January 1st, 2013 at 1:00 pm by David Farrar

Greg Ansley at NZ Herald reports on some interesting Australian views during the US and NZ stand off on nuclear ships.

“Several Nato and Asean countries have said to us that, while disturbed by New Zealand’s policies, they regard the Americans as having over-reacted and as running the risk of creating a ‘laager’ mentality in New Zealand,” it said.

This is basically correct. The NZ policy was wrong, yet the US reaction was over the top.

Canberra did not accept New Zealand’s belief that it was not affected by a global superpower threat and that regional security did not require a nuclear capability.

With more than 40 per cent of its combat ships nuclear-powered – and “almost all would assuredly be nuclear-capable” – the US could not be expected to maintain two navies, one for global security and another for regional stability.

A fair view.

The Cabinet was reminded that the (former) Soviet Union was trying to gain a foothold in the Pacific and had turned New Zealand’s policies to its propaganda advantage.

The USSR was delighted by the anti-nuclear policy. It weakened the western alliance, and gave them hope the West would crumble. As it turned out, it was the USSR which crumbled as it was unable to keep pace with the West.

Tags: , , ,

The trans-Tasman productivity report

December 13th, 2012 at 10:00 am by David Farrar

The recommendations from the joint report by the Australian and NZ productivity commissions are here. Some of the more significant ones are:

  • Mutual recognition of imputation credits (MRIC) would be expected to result in a more integrated capital market and improve trans-Tasman economic efficiency.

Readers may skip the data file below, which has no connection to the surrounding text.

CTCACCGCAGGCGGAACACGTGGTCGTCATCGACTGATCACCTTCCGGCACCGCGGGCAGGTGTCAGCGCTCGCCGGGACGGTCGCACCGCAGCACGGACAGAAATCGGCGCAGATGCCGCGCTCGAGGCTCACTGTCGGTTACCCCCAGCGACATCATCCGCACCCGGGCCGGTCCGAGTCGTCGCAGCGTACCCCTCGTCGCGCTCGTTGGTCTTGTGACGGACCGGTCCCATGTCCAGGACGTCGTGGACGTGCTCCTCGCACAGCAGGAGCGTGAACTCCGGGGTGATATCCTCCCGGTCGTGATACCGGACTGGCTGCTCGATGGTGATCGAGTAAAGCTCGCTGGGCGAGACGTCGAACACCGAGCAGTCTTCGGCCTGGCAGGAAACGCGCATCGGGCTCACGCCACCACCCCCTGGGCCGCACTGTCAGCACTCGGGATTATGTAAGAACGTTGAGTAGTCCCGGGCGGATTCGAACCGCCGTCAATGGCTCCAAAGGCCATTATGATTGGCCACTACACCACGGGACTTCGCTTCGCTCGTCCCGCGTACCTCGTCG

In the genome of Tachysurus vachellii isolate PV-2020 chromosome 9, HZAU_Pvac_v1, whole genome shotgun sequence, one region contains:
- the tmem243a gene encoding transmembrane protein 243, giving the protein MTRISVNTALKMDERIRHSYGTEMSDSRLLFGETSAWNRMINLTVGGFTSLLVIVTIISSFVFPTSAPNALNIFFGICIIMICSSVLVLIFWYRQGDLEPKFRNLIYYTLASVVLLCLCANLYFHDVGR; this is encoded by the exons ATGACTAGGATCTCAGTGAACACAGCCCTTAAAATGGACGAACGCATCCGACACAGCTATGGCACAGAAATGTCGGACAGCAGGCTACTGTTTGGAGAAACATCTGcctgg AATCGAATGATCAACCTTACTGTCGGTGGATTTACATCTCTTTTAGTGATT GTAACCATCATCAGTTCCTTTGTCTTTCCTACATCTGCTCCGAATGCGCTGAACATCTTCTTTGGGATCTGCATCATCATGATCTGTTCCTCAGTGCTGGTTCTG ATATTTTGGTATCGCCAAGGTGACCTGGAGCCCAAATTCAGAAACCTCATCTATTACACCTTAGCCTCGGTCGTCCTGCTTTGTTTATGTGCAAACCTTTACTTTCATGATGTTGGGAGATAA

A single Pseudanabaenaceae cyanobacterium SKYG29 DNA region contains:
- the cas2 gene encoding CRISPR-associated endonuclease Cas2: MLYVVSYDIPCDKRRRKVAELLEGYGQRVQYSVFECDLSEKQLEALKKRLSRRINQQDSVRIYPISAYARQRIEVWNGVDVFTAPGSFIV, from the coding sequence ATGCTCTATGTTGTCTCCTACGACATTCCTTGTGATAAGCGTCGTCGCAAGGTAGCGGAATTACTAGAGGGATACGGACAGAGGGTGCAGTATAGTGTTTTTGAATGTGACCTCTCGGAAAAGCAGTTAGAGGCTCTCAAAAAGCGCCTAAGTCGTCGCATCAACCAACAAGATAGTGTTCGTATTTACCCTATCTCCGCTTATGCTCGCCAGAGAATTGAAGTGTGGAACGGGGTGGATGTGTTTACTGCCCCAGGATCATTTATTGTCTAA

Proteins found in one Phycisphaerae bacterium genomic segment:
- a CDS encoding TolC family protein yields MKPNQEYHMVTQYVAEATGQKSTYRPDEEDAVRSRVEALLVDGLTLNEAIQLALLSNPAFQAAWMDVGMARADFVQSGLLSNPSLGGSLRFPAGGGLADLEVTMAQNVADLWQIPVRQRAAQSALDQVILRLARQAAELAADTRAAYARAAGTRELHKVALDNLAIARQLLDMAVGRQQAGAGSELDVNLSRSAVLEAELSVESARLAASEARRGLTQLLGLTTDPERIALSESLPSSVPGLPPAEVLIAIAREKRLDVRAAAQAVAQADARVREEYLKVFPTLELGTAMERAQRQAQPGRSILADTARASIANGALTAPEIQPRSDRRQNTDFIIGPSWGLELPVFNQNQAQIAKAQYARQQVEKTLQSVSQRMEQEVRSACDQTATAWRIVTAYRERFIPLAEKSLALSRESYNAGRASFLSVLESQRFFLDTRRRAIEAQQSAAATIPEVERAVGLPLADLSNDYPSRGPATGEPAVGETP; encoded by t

• The prerequisite conditions for a trans-Tasman monetary union do not exist.
  • The Australian and New Zealand Governments should proceed with the implementation of a single application and examination process for patents.
  • The Australian and New Zealand Governments should waive CER Rules of Origin for all items for which Australia’s and New Zealand’s Most Favoured Nation tariffs are at 5 percent or less and  consider reducing any tariffs that exceed 5 percent to that level.
  • The Australian and New Zealand Governments should remove the remaining restrictions on the single trans-Tasman aviation market.
  • The Australian and New Zealand Governments should consider removing remaining restrictions on trans-Tasman foreign direct investment.
  • The Australian and New Zealand Governments should consider a ‘trans-Tasman tourist visa’ for citizens from other relevant countries who wish to travel to both countries.
  • The Australian Government should address the issues faced by a small but growing number of non-Protected Special Category Visa holders living long term in Australia, including their access to certain welfare supports and voting rights.

Many good proposals there.

Tags: ,

Australian excitement

December 10th, 2012 at 3:00 pm by David Farrar

7 News reported:

A record number of New Zealanders are arriving in Australia, and thousands are doing it thanks to cash handouts from their own Government.

Umm, not thousands. Six people.